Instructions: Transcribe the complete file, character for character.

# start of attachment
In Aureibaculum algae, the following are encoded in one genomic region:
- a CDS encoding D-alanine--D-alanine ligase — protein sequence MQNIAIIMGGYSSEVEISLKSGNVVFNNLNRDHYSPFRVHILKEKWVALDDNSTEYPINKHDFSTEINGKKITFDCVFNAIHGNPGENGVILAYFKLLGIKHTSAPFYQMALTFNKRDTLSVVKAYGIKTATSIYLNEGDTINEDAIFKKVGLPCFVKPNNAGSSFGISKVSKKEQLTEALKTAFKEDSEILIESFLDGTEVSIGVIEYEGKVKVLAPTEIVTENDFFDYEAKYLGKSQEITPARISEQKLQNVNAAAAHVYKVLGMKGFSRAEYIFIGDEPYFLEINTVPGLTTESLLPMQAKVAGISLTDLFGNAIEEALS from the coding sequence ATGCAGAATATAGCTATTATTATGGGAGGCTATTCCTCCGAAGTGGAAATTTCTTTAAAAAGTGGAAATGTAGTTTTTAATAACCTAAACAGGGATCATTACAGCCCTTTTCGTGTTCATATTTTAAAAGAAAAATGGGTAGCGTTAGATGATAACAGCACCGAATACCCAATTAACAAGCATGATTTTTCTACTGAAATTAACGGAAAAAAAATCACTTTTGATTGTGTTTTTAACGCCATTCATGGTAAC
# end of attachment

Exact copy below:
In Aureibaculum algae, the following are encoded in one genomic region:
- a CDS encoding D-alanine--D-alanine ligase — protein sequence MQNIAIIMGGYSSEVEISLKSGNVVFNNLNRDHYSPFRVHILKEKWVALDDNSTEYPINKHDFSTEINGKKITFDCVFNAIHGNPGENGVILAYFKLLGIKHTSAPFYQMALTFNKRDTLSVVKAYGIKTATSIYLNEGDTINEDAIFKKVGLPCFVKPNNAGSSFGISKVSKKEQLTEALKTAFKEDSEILIESFLDGTEVSIGVIEYEGKVKVLAPTEIVTENDFFDYEAKYLGKSQEITPARISEQKLQNVNAAAAHVYKVLGMKGFSRAEYIFIGDEPYFLEINTVPGLTTESLLPMQAKVAGISLTDLFGNAIEEALS from the coding sequence ATGCAGAATATAGCTATTATTATGGGAGGCTATTCCTCCGAAGTGGAAATTTCTTTAAAAAGTGGAAATGTAGTTTTTAATAACCTAAACAGGGATCATTACAGCCCTTTTCGTGTTCATATTTTAAAAGAAAAATGGGTAGCGTTAGATGATAACAGCACCGAATACCCAATTAACAAGCATGATTTTTCTACTGAAATTAACGGAAAAAAAATCACTTTTGATTGTGTTTTTAACGCCATTCATGGTAAC